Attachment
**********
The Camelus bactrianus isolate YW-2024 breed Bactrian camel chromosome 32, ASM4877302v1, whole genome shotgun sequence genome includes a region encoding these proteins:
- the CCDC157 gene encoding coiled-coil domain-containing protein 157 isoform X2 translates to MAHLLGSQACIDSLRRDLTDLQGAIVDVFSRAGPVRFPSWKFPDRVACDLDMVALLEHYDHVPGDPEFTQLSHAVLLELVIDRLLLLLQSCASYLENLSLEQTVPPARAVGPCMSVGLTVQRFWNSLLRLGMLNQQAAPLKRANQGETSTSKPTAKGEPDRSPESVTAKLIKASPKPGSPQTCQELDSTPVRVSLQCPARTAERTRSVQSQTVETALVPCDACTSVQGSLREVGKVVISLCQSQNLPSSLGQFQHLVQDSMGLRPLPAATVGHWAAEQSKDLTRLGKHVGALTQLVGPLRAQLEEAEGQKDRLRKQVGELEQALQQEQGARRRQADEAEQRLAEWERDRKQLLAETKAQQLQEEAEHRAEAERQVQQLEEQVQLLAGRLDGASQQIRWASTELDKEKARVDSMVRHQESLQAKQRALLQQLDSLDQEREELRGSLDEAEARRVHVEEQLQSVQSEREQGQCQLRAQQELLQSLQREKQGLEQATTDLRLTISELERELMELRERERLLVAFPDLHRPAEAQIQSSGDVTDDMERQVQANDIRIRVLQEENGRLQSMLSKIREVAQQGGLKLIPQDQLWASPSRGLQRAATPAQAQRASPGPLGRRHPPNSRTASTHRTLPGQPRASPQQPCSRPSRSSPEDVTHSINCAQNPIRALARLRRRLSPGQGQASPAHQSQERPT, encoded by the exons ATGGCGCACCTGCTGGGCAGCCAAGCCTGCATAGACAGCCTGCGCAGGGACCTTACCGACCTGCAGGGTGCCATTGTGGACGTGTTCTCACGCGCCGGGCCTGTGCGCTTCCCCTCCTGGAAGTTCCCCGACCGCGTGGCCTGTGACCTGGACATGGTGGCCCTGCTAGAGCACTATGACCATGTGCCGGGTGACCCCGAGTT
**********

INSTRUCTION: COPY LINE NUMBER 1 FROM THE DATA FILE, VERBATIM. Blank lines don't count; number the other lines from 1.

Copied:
The Camelus bactrianus isolate YW-2024 breed Bactrian camel chromosome 32, ASM4877302v1, whole genome shotgun sequence genome includes a region encoding these proteins: